Lamont’s Robin Bell is living proof of the importance of encouraging young women to study STEM disciplines. Her breakthrough research, fueled by passionate intellectual curiosity, has been critical to understanding our planet.
Rosetta Project Archives - State of the Planet
Almost out of nowhere we were given a surprise opportunity to fly one more survey line on our second-to-last day in Antarctica, and we jumped at it!
The Rosetta team made two big accomplishments this week: Our lidar returned some beautiful 3D images of the sea ice topography, which can be used to study small details of the ice. And our own Chloe Gustafson won first place in the Antarctic Turkey Trot. She now holds the honor of being the first woman to win the race!
The theme of the past week has been the weather. Weather is of course always happening, but in the lingo of McMurdo Station, ‘weather’ means ‘bad weather.’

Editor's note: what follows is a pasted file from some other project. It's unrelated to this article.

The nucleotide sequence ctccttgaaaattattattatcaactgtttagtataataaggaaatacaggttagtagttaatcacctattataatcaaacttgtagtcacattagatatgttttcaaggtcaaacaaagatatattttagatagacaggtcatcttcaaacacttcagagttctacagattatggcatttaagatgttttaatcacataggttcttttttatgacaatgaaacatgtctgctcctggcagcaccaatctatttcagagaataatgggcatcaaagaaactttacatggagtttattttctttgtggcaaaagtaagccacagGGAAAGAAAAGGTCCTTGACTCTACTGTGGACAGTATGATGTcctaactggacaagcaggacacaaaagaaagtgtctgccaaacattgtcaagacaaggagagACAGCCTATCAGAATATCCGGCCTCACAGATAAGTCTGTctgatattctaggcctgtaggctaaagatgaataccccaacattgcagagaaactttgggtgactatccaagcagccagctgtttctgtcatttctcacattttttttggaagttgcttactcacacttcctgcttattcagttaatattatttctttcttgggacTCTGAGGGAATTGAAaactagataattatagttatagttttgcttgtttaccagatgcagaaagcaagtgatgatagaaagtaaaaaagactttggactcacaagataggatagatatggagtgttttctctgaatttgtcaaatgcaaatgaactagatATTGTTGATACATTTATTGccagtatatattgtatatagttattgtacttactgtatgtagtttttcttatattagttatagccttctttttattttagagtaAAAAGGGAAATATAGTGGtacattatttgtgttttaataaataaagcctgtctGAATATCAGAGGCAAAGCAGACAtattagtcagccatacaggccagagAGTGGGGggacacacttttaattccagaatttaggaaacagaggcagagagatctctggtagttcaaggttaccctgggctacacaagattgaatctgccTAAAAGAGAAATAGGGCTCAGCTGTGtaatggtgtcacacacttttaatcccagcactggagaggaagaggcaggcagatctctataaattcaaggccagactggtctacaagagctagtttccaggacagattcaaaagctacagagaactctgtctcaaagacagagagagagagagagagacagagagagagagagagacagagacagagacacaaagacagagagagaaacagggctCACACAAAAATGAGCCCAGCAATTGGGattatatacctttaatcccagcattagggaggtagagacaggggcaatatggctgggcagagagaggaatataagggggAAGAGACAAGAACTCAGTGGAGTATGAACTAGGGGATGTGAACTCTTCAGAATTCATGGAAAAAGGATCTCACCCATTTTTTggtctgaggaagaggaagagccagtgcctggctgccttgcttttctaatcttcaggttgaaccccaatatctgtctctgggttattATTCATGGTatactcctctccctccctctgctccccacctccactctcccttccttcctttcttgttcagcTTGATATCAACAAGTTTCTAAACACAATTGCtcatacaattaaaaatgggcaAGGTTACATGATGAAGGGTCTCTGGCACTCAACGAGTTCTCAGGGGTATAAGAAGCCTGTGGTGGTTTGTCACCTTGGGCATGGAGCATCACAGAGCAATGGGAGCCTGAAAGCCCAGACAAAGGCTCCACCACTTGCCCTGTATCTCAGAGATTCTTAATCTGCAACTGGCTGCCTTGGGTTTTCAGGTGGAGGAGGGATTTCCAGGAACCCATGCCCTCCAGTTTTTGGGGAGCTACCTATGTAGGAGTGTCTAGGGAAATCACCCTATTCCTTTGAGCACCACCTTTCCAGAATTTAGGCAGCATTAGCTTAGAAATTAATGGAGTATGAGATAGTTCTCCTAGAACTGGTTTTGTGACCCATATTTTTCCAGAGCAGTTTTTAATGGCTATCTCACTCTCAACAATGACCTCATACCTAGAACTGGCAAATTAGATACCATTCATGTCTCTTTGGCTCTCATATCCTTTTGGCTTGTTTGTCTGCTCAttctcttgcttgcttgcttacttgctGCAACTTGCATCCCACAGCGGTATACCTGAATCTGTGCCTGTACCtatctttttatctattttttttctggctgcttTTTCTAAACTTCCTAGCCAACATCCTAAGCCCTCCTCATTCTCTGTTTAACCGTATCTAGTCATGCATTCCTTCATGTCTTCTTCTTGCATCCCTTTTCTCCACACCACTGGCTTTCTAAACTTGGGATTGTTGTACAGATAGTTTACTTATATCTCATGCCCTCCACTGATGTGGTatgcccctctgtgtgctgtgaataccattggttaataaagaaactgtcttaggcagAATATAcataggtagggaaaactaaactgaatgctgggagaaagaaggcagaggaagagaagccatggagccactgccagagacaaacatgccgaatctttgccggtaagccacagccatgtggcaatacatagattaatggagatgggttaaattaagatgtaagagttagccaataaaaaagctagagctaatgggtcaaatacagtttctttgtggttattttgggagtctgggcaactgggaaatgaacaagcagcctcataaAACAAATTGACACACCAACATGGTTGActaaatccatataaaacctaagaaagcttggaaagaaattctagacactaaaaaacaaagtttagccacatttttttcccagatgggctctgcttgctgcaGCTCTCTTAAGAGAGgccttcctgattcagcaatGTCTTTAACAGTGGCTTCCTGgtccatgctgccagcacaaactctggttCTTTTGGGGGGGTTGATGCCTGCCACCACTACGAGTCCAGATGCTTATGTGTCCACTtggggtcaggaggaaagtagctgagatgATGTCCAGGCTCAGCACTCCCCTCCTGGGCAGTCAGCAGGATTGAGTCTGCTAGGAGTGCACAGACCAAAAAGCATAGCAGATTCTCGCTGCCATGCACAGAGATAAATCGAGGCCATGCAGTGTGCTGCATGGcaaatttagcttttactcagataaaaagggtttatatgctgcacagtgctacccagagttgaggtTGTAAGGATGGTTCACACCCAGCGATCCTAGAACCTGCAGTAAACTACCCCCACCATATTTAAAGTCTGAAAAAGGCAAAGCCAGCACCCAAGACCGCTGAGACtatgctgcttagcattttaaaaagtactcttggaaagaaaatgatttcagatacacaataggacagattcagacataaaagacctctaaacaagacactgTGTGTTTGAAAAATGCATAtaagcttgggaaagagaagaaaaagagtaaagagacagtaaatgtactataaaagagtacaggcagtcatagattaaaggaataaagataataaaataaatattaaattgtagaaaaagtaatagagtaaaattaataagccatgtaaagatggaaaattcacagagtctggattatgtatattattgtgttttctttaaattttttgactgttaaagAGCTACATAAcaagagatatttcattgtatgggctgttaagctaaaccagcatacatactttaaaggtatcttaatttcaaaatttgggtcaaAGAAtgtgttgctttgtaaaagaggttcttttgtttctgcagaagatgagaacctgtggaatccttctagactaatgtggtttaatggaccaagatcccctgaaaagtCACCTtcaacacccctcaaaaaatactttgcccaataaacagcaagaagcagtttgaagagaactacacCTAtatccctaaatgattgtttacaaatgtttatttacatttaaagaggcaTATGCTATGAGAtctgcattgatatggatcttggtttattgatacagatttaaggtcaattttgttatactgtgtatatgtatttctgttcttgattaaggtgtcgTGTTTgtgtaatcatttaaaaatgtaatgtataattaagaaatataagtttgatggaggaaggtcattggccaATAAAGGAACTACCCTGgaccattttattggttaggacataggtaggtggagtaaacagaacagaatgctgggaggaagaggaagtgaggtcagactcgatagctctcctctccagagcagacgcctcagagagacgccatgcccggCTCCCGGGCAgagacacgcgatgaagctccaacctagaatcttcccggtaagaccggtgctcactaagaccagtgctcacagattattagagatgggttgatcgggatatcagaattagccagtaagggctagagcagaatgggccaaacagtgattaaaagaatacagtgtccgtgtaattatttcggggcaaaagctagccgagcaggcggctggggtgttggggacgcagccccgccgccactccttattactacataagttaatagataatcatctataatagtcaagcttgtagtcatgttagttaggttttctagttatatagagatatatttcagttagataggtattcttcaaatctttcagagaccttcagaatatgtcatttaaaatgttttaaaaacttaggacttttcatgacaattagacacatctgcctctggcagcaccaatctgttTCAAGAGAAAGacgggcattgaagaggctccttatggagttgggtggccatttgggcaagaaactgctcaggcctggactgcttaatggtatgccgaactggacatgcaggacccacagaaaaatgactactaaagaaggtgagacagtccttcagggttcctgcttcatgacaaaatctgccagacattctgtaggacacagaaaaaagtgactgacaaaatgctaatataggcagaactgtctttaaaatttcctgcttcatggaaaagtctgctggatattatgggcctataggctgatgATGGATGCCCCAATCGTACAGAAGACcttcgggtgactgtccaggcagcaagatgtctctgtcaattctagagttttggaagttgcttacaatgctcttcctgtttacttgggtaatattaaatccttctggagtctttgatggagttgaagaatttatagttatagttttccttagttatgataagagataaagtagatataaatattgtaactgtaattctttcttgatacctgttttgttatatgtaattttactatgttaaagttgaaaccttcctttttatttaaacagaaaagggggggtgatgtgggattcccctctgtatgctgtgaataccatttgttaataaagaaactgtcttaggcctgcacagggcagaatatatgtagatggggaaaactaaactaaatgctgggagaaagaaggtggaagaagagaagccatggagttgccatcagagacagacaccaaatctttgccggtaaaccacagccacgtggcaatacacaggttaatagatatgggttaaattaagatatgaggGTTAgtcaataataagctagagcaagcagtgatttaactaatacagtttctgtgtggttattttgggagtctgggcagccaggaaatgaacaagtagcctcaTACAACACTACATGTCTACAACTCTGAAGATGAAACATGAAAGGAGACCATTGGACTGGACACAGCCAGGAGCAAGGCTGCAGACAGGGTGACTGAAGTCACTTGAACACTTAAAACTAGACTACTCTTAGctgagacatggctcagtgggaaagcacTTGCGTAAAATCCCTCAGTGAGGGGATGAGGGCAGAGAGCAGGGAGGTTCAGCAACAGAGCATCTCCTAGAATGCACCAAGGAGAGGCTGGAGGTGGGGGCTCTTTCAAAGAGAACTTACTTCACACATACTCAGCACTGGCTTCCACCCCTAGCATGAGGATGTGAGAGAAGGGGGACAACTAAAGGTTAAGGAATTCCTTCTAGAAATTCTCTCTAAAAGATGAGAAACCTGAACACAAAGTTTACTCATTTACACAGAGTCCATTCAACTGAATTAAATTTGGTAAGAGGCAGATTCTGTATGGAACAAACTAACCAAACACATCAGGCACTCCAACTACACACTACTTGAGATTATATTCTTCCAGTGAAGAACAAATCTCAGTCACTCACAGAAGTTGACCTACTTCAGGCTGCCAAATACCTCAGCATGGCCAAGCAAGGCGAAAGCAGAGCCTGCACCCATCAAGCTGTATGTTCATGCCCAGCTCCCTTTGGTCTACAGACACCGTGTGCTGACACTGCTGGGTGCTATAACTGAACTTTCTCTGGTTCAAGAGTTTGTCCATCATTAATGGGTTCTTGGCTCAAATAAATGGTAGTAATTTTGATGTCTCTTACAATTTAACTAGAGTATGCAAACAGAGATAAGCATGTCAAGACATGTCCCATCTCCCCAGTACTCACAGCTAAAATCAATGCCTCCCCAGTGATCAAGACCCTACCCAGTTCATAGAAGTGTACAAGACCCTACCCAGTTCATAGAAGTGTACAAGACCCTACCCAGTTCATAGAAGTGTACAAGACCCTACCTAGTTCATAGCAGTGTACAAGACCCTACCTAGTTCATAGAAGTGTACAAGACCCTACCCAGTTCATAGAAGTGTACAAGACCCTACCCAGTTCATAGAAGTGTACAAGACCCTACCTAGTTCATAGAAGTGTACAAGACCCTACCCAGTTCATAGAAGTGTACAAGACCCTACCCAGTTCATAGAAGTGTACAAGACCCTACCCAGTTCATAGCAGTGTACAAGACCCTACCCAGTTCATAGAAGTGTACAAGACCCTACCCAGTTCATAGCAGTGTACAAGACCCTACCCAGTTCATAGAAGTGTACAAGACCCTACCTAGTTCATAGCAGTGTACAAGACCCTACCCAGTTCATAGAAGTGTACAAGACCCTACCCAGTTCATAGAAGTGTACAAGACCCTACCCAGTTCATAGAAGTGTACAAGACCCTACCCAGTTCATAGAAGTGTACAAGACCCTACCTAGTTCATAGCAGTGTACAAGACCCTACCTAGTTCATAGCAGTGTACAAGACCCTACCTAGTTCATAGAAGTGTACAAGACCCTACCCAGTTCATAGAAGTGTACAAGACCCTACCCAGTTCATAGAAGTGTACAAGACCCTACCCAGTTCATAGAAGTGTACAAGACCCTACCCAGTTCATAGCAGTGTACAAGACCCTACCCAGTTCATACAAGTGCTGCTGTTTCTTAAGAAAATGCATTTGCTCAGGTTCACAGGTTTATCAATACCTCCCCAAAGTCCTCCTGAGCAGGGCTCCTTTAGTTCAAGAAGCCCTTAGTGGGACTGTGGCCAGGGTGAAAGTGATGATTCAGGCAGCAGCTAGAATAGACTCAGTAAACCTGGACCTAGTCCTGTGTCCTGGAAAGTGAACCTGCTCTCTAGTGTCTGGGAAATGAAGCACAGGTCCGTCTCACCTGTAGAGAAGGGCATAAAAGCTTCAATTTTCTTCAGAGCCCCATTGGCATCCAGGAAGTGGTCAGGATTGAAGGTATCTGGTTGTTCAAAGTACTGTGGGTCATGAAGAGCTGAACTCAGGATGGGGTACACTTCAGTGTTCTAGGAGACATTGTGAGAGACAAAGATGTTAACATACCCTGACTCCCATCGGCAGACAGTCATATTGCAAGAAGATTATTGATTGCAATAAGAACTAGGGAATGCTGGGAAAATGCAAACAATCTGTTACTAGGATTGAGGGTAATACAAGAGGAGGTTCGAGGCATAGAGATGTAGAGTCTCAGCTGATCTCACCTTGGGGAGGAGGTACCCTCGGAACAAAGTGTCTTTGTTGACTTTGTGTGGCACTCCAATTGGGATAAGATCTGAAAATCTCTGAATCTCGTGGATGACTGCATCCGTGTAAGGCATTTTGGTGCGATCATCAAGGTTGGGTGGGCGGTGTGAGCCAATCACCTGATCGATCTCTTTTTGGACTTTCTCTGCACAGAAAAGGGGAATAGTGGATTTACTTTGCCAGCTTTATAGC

The word “crevasse” sends shivers down the spine of anyone who works on a glacier. Sometimes hundreds of feet deep and hidden beneath a thin layer of snow, these cracks have claimed the lives of many polar explorers and scientists. They also appear quite frequently in our sensors as we fly our survey flights for Rosetta-Ice.
For scientists mapping Antarctica’s Ross Ice Shelf, data collection flights require a demanding schedule: The day starts at 4am and sometimes continues throughout the night.
Even though our tent is within a short drive of McMurdo (a small town with most of the safety and logistical equipment on the entire continent), we still need to prepare ourselves for sudden, extreme weather. Every time we leave the relative safety of McMurdo, we carry our Extreme Cold Weather equipment and our tent has emergency food and sleeping equipment.
With its mission complete, the Rosetta-Ice Project will give scientists an unprecedented look at the Ross Ice Shelf and how it’s changing with the climate.
This past winter, reporters from the New York Times went along for the ride with scientists from the Lamont-Doherty Earth Observatory as they flew their mission of discovery over Antarctica.
Kirsty Tinto flies aboard a specially equipped airplane in very cold places to study ice sheets and ice shelves. She’s an associate research scientist in the polar geophysics group at Lamont-Doherty Earth Observatory.